You spend a lot of time and money creating a landscape that is green, pristine, and healthy, but if you don't have an adequate amount of moisture content in the soil surrounding your home, all your efforts will just be moot. While your first inclination as a homeowner who has dehydrated landscape will be just to contact the nearest residential irrigation expert you can find, it is always a good idea to understand why your landscape is dehydrating at an alarming rate.
Are you looking for a way to make your paths and patios a more decorative part of your backyard design? These surfaces, collectively known as the hardscapes, are just as important as the plants and water features when it comes to your landscaping. The following are just a few ideas to take them from plain to amazing.
Idea #1: Skip the concrete
Concrete patio pads and sidewalks are the builder's grade option for more homes.
If you want to increase the privacy of your home without putting up a fence reminiscent of the Berlin Wall, then planting some dense, fast-growing shrubs and trees is for you. This mode of action gives you all the privacy of a fence, doesn't alienate your neighbors, and serves to beautify your yard with some fresh new greenery. Here are the five best shrubs and trees to plant if you want some extra beauty and privacy in your yard, each with a distinct characteristic or two to separate it from the pack.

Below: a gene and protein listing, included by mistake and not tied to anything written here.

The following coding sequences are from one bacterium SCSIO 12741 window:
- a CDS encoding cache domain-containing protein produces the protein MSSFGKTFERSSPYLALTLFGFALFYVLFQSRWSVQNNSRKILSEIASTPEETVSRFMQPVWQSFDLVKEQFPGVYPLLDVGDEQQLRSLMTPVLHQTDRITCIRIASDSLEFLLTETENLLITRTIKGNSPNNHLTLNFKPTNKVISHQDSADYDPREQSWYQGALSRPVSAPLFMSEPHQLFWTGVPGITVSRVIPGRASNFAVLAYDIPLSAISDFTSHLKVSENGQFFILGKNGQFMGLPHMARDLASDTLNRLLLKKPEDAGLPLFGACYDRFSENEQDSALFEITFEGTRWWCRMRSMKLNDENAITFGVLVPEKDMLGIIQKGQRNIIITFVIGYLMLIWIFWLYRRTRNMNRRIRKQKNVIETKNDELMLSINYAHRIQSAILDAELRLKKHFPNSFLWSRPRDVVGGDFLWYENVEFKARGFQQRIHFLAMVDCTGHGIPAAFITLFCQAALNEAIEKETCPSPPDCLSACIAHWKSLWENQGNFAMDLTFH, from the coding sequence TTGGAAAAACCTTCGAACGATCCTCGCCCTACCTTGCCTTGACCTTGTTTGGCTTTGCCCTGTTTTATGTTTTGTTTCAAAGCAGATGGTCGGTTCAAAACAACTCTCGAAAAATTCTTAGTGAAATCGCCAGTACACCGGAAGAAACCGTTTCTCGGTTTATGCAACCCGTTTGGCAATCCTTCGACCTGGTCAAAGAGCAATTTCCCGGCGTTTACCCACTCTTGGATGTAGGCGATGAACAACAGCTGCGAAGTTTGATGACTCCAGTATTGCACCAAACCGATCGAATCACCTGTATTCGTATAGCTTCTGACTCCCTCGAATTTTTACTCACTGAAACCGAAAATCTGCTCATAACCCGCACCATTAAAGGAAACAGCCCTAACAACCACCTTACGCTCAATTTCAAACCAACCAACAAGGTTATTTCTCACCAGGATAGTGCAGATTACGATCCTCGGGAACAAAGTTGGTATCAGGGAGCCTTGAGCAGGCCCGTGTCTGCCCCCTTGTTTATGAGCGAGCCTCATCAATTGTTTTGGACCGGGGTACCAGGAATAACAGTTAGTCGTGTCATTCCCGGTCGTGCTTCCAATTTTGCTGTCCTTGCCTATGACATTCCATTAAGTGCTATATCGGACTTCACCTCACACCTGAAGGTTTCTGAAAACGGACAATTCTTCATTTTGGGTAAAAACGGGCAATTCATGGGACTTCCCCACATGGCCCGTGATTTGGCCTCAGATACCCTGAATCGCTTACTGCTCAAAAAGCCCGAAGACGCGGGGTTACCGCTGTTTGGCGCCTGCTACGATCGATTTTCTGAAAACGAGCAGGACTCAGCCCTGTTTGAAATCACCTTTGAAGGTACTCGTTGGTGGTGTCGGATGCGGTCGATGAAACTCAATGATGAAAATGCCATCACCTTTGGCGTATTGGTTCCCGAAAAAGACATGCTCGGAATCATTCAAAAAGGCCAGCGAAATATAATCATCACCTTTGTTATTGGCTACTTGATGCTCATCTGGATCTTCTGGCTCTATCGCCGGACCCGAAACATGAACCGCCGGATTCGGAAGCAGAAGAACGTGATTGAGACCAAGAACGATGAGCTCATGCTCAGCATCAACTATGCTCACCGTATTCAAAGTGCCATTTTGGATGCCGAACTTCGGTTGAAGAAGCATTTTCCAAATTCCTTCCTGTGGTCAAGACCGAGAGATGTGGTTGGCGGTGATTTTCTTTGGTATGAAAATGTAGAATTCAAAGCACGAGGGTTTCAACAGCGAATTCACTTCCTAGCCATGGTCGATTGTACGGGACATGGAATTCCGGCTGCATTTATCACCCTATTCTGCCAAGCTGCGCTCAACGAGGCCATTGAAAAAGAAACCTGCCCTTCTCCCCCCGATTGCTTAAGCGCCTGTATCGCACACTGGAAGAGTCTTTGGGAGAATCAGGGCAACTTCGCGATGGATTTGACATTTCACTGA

You're tired of your patchy, weed-filled front lawn and you're ready to do something about it. But sprinkling on a little grass seed has had spotty results in the past, and rolling on brand-new sod is a little out of your price range.
You've heard about hydroseeding, the process of spraying on grass seed combined with a fertilizer and mulch, and you think it might be a good solution for you.
Is your lawn looking a bit dull and brown, even though you're sure it is getting enough water? Maybe certain areas are looking a bit shaggy while others are too short. By improving on your lawn mowing strategy with these five quick tips, you can solve these common problems and more.
Trim to the right length for your type of grass.
If you have cool season grass (which is common in the northern US), you should be trimming your grass to about 2 inches in length.